Nicholas Michael “Nick” Perkins works as a firefighter in Portland, Oregon, United States. In the evening of August 17, 2019, he arrived in Nashville, Tennessee, USA and spent the evening at a brewery.
The Portland Fire and Rescue (PF&R) sent Perkins in Nashville to attended a conference on the physical and mental health of firefighters and first responders. The fire bureau paid $2,300 for the conference.
Perkins was very intoxicated when he returned to his hotel, which was Fairfield Inn and Suites Nashville at Opryland, at around 4 a.m. on August 18, 2019. Using his credit card to gain access to the hotel instead of his electronic room key, he could not get in so he started banging and kicking on the door.
“I have my key, you black b—h!” Perkins yelled at a hotel clerk, an African American woman named Tresia Givens. “You black n—-r, open the door!”
Scared, Givens called the hotel’s assistant manager named Will Lawrence, who heard Perkins still using the racist slur through the phone while beating on the door. A corrections officer from Tennessee who was staying at the hotel that day witnessed the incident.
In January 2020, PF&R medical service and training division chief Ryan Gillespie recommended the termination of Perkins. However, Gillespie was overruled by PF&R chief Sara Boone, the fire bureau’s first ever African American chief.
Boone condemned Perkins’ use of targeted racial slurs against a resident of Nashville while representing PF&R on official city business. Still, she gave him a second chance, a decision supported by her boss Jo Ann Hardesty, an African American female fire commissioner.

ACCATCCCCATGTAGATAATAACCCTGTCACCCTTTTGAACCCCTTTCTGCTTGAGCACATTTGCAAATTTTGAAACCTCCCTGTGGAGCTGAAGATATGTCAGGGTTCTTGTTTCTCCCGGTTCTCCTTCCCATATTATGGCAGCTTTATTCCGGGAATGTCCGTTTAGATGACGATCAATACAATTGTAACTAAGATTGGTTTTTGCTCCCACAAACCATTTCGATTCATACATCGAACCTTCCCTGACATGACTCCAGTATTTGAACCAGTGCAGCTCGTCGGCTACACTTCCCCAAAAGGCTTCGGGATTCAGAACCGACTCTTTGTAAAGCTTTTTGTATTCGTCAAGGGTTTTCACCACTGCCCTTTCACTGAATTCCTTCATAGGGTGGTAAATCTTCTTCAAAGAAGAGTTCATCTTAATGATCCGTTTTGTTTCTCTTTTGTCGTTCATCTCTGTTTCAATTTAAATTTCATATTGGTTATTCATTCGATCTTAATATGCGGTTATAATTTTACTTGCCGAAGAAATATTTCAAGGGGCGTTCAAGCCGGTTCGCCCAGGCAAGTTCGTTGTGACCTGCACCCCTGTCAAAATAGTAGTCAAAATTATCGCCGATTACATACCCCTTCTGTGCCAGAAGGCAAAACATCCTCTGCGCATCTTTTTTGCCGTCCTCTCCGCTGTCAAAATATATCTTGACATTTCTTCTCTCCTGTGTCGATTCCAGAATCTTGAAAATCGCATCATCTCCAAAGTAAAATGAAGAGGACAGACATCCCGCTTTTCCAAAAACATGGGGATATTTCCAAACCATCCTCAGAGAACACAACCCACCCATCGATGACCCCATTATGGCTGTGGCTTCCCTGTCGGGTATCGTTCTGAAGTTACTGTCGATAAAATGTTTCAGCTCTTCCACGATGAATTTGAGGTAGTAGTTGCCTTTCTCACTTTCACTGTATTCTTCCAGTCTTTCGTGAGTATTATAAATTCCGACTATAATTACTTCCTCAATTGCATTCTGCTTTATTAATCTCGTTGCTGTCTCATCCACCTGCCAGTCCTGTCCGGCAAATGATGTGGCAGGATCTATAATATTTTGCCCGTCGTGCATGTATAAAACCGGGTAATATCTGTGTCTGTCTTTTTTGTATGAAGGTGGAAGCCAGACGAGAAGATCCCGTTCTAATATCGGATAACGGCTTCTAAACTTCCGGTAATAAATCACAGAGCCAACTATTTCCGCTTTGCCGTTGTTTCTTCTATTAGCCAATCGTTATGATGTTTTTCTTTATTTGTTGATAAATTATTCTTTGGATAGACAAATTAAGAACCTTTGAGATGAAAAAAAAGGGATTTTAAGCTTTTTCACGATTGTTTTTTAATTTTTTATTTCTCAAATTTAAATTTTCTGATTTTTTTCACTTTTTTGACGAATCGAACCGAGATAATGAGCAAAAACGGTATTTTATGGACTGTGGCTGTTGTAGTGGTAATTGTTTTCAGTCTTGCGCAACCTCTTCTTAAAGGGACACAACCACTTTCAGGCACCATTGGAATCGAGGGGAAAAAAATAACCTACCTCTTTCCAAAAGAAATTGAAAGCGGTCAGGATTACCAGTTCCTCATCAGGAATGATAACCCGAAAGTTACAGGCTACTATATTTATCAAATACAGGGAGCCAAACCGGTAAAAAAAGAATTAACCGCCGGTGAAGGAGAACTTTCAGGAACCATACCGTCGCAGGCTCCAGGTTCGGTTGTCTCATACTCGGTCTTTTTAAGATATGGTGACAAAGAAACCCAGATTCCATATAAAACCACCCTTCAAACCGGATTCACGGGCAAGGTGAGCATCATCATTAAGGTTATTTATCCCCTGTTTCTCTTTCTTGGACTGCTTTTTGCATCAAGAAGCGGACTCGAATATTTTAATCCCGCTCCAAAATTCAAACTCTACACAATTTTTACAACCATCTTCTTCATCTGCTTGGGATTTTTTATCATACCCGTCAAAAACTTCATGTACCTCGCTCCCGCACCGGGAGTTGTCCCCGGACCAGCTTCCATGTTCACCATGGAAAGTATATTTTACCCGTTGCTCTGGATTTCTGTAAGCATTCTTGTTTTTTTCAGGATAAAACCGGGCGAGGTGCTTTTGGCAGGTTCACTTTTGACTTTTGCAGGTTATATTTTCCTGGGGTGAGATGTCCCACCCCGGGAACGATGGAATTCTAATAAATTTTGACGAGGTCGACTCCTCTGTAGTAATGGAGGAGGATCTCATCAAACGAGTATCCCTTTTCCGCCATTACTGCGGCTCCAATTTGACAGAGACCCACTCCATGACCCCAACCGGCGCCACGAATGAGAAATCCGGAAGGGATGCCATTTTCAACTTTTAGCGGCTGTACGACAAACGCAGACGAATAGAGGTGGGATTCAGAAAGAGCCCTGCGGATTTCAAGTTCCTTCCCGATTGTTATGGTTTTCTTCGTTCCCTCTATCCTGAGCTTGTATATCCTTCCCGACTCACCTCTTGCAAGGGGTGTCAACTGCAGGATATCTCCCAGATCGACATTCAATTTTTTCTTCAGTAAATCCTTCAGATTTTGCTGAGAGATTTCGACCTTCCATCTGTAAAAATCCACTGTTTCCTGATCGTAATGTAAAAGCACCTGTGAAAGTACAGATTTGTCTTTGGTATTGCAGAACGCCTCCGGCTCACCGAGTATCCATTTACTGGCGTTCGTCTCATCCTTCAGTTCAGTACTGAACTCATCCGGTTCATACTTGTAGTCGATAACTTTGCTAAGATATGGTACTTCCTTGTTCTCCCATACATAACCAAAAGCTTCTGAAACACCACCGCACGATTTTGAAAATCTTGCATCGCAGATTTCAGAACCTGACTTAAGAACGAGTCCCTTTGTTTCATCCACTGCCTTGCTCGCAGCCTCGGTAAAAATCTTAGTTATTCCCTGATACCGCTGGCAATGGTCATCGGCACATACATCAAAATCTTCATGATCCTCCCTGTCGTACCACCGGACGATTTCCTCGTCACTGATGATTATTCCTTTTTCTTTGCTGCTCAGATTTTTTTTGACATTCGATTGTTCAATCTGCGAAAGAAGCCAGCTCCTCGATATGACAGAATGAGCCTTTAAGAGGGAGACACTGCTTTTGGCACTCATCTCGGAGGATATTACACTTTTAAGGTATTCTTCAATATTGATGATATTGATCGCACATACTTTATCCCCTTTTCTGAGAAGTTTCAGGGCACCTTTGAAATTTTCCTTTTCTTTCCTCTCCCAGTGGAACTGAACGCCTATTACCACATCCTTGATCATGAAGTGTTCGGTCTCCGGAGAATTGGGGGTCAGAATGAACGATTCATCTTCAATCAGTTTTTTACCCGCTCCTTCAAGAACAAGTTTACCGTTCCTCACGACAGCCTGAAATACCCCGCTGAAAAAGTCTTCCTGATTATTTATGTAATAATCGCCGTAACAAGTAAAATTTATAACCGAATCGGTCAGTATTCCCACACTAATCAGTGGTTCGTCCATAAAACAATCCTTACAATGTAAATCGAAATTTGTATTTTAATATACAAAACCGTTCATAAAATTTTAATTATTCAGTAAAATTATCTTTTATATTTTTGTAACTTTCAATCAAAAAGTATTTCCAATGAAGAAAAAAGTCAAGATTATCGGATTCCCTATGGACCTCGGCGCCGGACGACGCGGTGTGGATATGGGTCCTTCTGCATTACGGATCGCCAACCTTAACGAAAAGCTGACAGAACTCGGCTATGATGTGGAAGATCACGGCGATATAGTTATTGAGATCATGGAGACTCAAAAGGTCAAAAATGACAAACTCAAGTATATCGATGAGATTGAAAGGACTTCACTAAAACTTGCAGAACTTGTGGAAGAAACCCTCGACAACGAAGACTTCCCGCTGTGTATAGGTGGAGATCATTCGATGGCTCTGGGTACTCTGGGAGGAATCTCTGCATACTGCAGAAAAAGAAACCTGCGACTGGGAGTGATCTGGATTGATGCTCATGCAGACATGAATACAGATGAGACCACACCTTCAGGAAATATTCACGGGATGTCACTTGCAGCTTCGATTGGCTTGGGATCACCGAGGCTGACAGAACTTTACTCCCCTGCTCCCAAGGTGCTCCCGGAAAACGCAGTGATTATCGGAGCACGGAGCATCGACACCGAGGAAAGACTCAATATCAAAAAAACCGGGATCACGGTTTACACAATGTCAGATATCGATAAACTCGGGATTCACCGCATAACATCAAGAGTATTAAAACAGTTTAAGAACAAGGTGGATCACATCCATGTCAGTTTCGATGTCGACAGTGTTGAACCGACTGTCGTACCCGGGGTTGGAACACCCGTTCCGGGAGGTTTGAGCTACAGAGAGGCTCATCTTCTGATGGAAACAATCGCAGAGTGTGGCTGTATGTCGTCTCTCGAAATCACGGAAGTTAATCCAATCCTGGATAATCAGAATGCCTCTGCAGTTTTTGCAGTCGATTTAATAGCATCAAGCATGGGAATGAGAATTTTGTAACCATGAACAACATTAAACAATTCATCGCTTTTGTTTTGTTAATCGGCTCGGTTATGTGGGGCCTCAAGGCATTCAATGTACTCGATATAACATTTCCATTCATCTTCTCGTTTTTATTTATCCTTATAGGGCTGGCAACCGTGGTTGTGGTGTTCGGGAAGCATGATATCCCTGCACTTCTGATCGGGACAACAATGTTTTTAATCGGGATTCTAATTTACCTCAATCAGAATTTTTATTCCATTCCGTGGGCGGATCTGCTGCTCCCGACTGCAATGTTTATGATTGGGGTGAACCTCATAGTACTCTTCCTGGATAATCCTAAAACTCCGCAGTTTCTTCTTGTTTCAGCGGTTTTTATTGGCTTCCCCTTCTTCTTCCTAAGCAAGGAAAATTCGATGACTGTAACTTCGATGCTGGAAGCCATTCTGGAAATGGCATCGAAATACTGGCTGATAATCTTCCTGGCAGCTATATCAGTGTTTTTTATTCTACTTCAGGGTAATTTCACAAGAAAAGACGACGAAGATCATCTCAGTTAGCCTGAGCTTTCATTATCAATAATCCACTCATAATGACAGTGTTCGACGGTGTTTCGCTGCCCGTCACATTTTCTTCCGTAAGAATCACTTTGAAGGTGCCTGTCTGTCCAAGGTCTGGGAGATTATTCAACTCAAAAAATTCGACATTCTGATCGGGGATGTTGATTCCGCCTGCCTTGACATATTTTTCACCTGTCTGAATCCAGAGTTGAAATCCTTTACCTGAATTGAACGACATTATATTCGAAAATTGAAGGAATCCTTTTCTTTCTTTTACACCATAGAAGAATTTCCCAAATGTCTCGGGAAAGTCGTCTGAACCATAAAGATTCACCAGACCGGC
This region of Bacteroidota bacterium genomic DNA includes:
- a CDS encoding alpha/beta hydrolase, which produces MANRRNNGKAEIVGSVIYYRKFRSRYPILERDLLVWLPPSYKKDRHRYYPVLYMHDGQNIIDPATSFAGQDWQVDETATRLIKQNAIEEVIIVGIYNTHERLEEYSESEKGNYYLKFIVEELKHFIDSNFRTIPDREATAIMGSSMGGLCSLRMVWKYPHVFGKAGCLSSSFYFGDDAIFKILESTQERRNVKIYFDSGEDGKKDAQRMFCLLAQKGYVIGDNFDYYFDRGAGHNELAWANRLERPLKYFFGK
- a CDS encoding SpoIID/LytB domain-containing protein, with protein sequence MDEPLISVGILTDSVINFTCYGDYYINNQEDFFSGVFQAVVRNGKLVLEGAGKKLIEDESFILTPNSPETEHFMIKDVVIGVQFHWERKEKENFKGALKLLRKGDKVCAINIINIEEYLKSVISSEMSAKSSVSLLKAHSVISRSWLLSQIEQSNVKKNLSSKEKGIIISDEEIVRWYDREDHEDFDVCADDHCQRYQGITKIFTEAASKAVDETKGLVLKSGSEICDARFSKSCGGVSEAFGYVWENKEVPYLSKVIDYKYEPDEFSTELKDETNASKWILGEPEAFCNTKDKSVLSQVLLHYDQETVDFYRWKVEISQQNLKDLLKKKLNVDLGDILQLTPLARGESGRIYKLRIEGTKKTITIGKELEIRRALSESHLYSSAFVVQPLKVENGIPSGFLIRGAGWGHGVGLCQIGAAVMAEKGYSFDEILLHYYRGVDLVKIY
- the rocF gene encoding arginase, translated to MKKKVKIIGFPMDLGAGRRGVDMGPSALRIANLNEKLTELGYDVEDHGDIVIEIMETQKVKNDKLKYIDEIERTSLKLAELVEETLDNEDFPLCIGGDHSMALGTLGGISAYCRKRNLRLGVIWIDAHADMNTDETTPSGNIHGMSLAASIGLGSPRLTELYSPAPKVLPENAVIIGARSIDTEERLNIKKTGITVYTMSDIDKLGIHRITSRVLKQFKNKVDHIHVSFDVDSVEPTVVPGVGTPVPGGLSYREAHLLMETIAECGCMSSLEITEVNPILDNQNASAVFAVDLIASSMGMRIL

Almost a year after the incident, the case was reinvestigated by the Willamette Week. Here are 13 more facts about Perkins:
- He was born in 1980 to Michael D. Perkins Jr. and Aleta Rae Perkins.
- He is a resident of Cowlit County, Washington, USA.
- His mother’s cousin Patrick Hutnik is a police officer in Olympia, Washington.
- Among his family and relatives are Emily Gayle West, Katrina L. Perkins and Scott A. Perkins.
- He previously lived in Thousand Oaks, California, USA as well as in various areas of Washington including Longview, Belfair and Kelso.
- He joined the PF&R in 2007. He is a member of Portland Firefighters Association.
- As an EMT and peer fitness trainer in the PF&R, he worked out of Station 24 in North Portland’s Overlook neighborhood.
- On August 19, 2019, his superiors learned about his racist behavior in Nashville and ordered him to return to Portland immediately so he missed the conference he was sent there for.
- On September 26, 2019, he expressed equal measures of amnesia and contrition when he was interviewed by PF&R deputy chief of professional standards Greg Espinosa and a human resources official for the bureau named Keith Hathorne.
- On November 22, 2019, the PF&R placed him on paid leave. He remained there for nearly seven months. His salary is $94,479.
- On February 4, 2020, he had a due process hearing before Boone and Portland Firefighters Association president Alan Ferschweiler.
- On May 26, 2020, Boone placed him under a last-chance agreement, which put him on probation for five years. He signed the agreement along with consent to diversity training. She did not fire him because he expressed “deep contrition” and a “true commitment to explore the racism he had never known to be a part of himself.”
- Under a separate last-chance agreement, he agreed to complete an “Equity 101″ online course offered by Portland, engage in a discussion guided by an equity mentor, complete one-one-one implicit bias training delivered by the city, donate $5,000 to a nonprofit that focuses on racial equity and refrain from drinking alcohol. He signed Boone’s discipline letter on June 12, 2020.